Marcy is one of the few editors I’ve known who actually listens to writers. She doesn’t insist that her point of view is necessarily best, but engages the writer in conversation about the work. She’s a pleasure to work with, and to learn from.–Susan St. Aubin, writer

Marcy’s incredibly good editorial ear helps flesh out what the writer wanted to say–even when the writer doesn’t quite say it. I’ve worked with her many times, and her editing has made my stories stronger. –Kate Dominic, writer

“Marcy’s a great writer and an interesting, entertaining person to work with. I recommend her without reservation.”—Tommy Tompkins, writer and colleague

Marcy is a fantastic editor and writer! She’s thorough, conscientious, creative, intelligent, and tough in just the right way. She lets you know when something doesn’t communicate, and she’s often able to give a writer inspiring insight about making words work. She knows how to get to the heart of any story, and can take a project from scraps of notes to finished document or book with amazing ease.— Jamison Green, PhD

From Elance Feedback Comments: Professional, talented and an extremely competent writer.—Dean Homicki/Rating: 4.6 out of 5

On The Bus in Oaktown

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Riding the bus around Oakland as I do is sometimes boring, sometimes maddening—but yesterday it was illuminating. I was sitting under my headphones as usual when two adorable teenage boys got on; one of them was carrying a bottle of unopened vodka—no bag, just the bottle. The kids were certainly underage, maybe 15, so I noticed, but soon went back to my music, tuning out. A few minutes later I heard a hubbub on the bus, and saw that women were shouting and the kids were laughing. Curious, I took off my headphones.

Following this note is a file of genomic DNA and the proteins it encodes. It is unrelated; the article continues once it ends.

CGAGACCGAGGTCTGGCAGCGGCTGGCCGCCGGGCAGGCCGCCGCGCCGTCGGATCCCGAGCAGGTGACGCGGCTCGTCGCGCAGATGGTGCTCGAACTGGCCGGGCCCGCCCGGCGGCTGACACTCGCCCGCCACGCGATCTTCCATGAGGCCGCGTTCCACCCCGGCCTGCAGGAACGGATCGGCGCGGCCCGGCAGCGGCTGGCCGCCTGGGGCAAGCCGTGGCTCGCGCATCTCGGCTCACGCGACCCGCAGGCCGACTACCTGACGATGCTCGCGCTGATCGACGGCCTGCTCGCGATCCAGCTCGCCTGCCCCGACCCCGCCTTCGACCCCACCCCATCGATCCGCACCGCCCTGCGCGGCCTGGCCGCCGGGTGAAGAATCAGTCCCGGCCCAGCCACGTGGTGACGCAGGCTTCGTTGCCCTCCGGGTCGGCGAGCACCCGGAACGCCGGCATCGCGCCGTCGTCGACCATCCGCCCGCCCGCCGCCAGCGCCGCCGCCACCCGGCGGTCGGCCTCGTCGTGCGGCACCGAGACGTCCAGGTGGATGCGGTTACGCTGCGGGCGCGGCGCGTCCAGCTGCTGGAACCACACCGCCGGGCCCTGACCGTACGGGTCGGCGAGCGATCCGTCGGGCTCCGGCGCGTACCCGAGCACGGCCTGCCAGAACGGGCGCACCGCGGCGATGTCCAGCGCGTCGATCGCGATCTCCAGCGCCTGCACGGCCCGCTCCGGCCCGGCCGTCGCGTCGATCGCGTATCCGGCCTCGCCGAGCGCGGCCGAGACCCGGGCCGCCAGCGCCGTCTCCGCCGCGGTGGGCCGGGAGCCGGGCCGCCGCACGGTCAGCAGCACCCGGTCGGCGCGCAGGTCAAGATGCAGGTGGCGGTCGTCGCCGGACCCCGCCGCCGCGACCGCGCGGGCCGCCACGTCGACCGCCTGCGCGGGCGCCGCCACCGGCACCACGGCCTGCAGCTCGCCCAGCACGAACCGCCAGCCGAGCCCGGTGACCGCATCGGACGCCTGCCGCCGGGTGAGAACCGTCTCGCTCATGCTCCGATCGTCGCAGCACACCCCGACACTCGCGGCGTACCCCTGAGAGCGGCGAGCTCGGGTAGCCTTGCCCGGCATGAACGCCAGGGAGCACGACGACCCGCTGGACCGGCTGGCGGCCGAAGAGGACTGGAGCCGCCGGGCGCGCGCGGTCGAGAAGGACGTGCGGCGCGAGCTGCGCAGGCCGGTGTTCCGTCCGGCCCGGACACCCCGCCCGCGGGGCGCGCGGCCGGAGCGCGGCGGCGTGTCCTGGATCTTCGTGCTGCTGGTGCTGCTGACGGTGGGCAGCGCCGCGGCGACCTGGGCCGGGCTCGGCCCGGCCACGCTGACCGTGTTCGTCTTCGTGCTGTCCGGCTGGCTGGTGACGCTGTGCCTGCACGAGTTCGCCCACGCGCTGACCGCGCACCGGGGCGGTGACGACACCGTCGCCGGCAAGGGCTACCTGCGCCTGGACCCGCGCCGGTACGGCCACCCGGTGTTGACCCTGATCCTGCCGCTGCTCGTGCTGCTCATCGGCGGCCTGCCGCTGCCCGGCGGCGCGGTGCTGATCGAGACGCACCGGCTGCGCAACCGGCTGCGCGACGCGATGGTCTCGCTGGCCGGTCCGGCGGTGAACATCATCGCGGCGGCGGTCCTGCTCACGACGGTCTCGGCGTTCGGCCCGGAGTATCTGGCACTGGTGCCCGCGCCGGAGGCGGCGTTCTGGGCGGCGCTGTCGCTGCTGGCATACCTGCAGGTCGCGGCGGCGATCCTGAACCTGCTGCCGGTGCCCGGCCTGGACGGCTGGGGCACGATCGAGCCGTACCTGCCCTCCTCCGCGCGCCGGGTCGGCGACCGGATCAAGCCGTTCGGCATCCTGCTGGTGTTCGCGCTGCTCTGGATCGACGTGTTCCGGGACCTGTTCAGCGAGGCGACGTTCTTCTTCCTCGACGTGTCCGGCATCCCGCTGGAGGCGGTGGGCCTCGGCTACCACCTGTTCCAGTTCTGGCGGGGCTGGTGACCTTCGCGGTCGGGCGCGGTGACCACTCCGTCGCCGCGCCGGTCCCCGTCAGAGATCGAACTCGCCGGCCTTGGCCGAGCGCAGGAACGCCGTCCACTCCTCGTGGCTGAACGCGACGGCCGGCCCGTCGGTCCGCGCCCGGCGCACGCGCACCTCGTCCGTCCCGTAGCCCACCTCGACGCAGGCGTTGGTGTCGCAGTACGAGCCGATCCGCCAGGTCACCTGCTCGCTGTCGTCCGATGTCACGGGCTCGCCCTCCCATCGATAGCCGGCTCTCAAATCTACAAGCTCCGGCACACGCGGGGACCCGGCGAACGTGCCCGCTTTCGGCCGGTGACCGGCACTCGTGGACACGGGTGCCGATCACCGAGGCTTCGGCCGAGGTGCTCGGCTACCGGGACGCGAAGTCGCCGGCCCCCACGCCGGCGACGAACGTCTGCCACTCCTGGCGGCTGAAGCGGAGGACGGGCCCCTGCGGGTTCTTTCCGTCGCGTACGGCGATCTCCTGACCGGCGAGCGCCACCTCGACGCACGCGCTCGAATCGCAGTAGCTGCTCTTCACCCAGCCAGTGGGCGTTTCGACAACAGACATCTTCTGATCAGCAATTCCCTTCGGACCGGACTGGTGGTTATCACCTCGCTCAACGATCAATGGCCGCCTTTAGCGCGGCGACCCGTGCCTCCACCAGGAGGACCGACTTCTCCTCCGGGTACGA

Two or three women were yelling at the kids, asking them how old they were, and why they were boldly carrying a bottle of booze out in the open. They weren’t yelling at them for the alcohol per se, but because, they said, the kids were likely to be stopped by cops, arrested, sent to Juvenile Hall and who knows what else. The kids were being totally good-natured about the whole thing. At some point I said to one of the women, “It Takes a Village,” and she nodded and said “That’s right.”

“You should have it in a bag,” I told the boys. Seated across from me was a nearly toothless man holding a frayed backpack, from which he drew an old plastic bag and handed it to the kids. We all applauded as the boys, still laughing, bagged the offending bottle.

“This is great,” I said, as the conversation continued, mostly about black men and cops. I almost hated to get off at my stop.


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SunIn a recent issue of The Sun is an illuminating article called “The R Word” by Heather Kirin Lanier. For those who don’t know, the “R” stands for retard or retarded, a word ignorantly used to denote stupidity, often in a “humorous” tone. The author talks about the history of words used to describe what we now call developmentally disabled or challenged people, how each new term becomes a slur in time. When my son was born almost 50 years ago with what I now call a chronic medical condition, doctors told me he had a “birth defect.” Charming. I’m recommending everyone read this piece. Here’s the link.